Much has been written about diabetes burnout in adult literature. Adults with diabetes become tired of all the work that must be done to care for their condition (I am now referring to adult onset or type 2 diabetes, which affects over 90 percent of the diabetes population). However, today, I feel compelled to discuss the overwhelming burden that is carried by families with children diagnosed with type 1 (and 2) diabetes.
In the beginning, after the initial diagnosis, I see that the families are in a state of shock. Their once totally normal kid now has a chronic disease with no current cure. After receiving the initial diabetes education including survival skills (how to give insulin, check blood sugars and treat hypoglycemia etc.) and a concepts class (why you are doing everything in survival skills- pathophysiology, nutritional information, psychology support, etc.), families begin adjusting to the diagnosis.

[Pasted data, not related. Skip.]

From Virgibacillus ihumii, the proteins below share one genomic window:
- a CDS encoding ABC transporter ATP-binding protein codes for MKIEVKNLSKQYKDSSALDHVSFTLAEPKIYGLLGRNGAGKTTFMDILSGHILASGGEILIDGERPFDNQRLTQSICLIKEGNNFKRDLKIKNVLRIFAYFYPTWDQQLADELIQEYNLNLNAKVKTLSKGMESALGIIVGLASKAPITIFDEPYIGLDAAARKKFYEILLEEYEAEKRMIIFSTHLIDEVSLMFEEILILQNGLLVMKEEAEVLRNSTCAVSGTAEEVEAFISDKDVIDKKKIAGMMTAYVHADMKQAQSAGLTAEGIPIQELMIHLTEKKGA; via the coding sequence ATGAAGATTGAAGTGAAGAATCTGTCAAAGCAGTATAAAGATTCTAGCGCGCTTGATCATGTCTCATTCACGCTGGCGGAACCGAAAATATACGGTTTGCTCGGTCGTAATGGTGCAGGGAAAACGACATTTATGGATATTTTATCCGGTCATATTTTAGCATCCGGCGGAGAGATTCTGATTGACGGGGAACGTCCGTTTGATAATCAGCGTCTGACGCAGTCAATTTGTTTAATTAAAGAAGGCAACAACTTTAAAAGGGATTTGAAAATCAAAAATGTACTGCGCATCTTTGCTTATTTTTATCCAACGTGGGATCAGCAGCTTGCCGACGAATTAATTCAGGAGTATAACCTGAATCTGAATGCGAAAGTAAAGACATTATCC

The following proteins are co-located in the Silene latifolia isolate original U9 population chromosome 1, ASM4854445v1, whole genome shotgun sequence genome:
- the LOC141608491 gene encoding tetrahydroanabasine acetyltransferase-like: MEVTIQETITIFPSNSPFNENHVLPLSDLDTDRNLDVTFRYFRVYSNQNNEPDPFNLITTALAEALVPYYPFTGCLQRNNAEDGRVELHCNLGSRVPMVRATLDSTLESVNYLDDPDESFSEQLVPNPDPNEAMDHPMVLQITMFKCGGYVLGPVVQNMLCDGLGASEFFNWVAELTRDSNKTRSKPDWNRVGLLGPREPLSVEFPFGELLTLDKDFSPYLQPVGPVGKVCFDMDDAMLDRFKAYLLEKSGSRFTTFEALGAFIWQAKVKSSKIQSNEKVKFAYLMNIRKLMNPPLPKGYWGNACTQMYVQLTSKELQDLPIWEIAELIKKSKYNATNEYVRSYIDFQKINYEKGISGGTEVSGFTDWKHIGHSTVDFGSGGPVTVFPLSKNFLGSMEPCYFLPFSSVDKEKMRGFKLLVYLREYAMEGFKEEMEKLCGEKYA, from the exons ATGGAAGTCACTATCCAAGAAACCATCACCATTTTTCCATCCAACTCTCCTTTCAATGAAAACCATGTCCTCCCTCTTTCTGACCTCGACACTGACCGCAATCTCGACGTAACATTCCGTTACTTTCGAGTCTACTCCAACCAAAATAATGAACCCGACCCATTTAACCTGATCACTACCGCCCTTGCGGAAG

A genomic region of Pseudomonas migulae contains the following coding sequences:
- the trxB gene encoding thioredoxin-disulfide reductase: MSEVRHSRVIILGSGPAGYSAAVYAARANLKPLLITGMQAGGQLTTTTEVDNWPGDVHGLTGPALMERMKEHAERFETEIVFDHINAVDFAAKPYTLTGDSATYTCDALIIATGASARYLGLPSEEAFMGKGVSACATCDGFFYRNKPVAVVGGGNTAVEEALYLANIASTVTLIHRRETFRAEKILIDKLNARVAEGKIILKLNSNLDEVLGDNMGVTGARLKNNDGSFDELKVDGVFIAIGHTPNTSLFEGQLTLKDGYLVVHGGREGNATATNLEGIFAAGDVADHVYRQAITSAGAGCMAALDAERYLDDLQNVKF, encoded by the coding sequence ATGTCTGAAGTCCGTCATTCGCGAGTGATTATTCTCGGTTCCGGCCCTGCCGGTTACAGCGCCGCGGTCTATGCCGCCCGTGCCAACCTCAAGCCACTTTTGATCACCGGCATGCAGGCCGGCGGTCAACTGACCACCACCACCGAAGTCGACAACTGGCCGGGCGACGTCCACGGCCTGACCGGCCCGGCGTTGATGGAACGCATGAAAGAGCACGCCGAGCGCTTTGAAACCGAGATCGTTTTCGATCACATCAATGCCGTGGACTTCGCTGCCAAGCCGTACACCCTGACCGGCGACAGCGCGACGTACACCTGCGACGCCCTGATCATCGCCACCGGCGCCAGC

After the caregivers and child/adolescent realize that they actually can manage the condition, I see their relief – insofar that the child/adolescent can go back to school and participate in usual activities with the caveat that they must check blood sugars, inject insulin in school, etc.
Not a fleeting illness
However, this process is scary with fears of going low, mak